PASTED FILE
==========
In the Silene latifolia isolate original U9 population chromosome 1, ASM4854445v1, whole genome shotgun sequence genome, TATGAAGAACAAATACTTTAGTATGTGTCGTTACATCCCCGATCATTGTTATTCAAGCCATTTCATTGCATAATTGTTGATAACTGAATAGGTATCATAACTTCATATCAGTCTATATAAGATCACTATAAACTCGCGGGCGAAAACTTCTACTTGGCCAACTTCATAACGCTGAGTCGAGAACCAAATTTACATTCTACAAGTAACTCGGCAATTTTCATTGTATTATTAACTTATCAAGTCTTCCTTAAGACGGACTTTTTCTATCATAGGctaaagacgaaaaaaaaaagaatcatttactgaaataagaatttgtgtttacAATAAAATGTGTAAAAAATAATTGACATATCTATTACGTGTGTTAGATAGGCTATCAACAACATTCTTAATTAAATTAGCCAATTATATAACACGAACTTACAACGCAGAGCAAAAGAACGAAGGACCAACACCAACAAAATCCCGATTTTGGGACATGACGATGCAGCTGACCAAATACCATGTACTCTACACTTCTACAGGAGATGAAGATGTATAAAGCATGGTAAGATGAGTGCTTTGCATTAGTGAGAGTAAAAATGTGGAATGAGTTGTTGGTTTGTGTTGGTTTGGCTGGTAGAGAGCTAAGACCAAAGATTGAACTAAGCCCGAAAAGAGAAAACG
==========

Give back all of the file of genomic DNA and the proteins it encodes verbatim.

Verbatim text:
In the Silene latifolia isolate original U9 population chromosome 1, ASM4854445v1, whole genome shotgun sequence genome, TATGAAGAACAAATACTTTAGTATGTGTCGTTACATCCCCGATCATTGTTATTCAAGCCATTTCATTGCATAATTGTTGATAACTGAATAGGTATCATAACTTCATATCAGTCTATATAAGATCACTATAAACTCGCGGGCGAAAACTTCTACTTGGCCAACTTCATAACGCTGAGTCGAGAACCAAATTTACATTCTACAAGTAACTCGGCAATTTTCATTGTATTATTAACTTATCAAGTCTTCCTTAAGACGGACTTTTTCTATCATAGGctaaagacgaaaaaaaaaagaatcatttactgaaataagaatttgtgtttacAATAAAATGTGTAAAAAATAATTGACATATCTATTACGTGTGTTAGATAGGCTATCAACAACATTCTTAATTAAATTAGCCAATTATATAACACGAACTTACAACGCAGAGCAAAAGAACGAAGGACCAACACCAACAAAATCCCGATTTTGGGACATGACGATGCAGCTGACCAAATACCATGTACTCTACACTTCTACAGGAGATGAAGATGTATAAAGCATGGTAAGATGAGTGCTTTGCATTAGTGAGAGTAAAAATGTGGAATGAGTTGTTGGTTTGTGTTGGTTTGGCTGGTAGAGAGCTAAGACCAAAGATTGAACTAAGCCCGAAAAGAGAAAACG